Dr. Yitzchok Levine served as a professor in the Department of Mathematical Sciences at Stevens Institute of Technology, Hoboken, New Jersey before retiring in 2008.He now teaches as an adjunct at Stevens.Glimpses Into American Jewish History appears the first week of each month. Dr.Levine can be contacted at email@example.com.
About the Author: Dr. Yitzchok Levine served as a professor in the Department of Mathematical Sciences at Stevens Institute of Technology, Hoboken, New Jersey before retiring in 2008. He now teaches as an adjunct at Stevens. Glimpses Into American Jewish History appears the first week of each month. Dr. Levine can be contacted at firstname.lastname@example.org.
If you don't see your comment after publishing it, refresh the page.
Comments are closed.
A CPE class at Kingsbrook Jewish Medical Center in Brooklyn was tailor made for Orthodox participants.
The world sees the hand of God through us, and does not like it.
The Rebbetzin began campaigning to increase public awareness of the importance of saying Amen.
“I realized early on how really vulnerable Jews felt around the world,” you said.
Some educators today believe that Attention Deficit Hyperactivity Disorder falls into an executive function category.
It’s ironic that the reality of death is often the greatest force steering the affirmation of life.
The theme of the event was “Together Let us Rebuild our Holy Beis HaMikdash on Tisha B’Av.”
Chaya Aydel Seminary has already established a close connection with France’s Jewish community.
All attendees left with fervent wishes for a swift and lasting peace in Israel.
Like many of his contemporaries, he went through some hard years, but eventually he earned the rewards of his perseverance and integrity.
The British evacuated New York on November 25, 1783, and Congress demobilized the American army shortly thereafter.
“Simple, modest, altogether unassuming, Gershom spent his happiest hours with his ever-growing family who were never far from his thoughts.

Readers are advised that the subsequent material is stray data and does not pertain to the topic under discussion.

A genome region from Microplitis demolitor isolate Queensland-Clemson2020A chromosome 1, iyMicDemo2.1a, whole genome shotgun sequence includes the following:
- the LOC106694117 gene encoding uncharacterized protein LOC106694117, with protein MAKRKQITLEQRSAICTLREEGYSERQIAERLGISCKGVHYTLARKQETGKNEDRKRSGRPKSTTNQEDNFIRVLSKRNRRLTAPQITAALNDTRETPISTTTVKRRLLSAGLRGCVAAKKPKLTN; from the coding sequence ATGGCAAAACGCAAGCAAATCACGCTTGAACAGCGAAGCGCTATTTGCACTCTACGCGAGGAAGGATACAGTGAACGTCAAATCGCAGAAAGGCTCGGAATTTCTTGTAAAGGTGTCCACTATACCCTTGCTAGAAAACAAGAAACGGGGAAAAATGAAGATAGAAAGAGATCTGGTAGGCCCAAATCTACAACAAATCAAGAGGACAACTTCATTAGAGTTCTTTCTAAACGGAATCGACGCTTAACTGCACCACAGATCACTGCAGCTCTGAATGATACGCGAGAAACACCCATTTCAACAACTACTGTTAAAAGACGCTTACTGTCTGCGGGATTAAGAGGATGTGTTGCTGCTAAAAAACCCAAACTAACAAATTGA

“Attuned to the ideal of establishing a new Zion in free America, they named their new colony Palestine.
Last month’s column outlined some efforts during the first half of the nineteenth century to establish Jewish agricultural colonies in America. In only one case was a colony actually established.
There were very few Jewish farmers in Europe during the seventeenth, eighteenth and nineteenth centuries. Indeed, in many parts of Europe Jews were forbidden to own land. Despite this there were some Jews who always felt they should return to the agrarian way of life their forefathers had pursued in ancient times, and that America was an ideal place to establish Jewish agricultural colonies.
The President having signed the Treaty of the Geneva Conference and the Senate having, on the 16th instant, ratified the President’s actions, the American Association of the Red Cross, organized under provisions of said treaty, purposes to send its agents at once among the sufferers by the recent floods, with a view to the ameliorating of their condition so far as can be done by human aid and the means at hand will permit. Contributions are urgently solicited.
Printed from: http://www.jewishpress.com/sections/magazine/glimpses-ajh/nineteenth-century-kashrus-observance/2011/03/30/
Scan this QR code to visit this page online: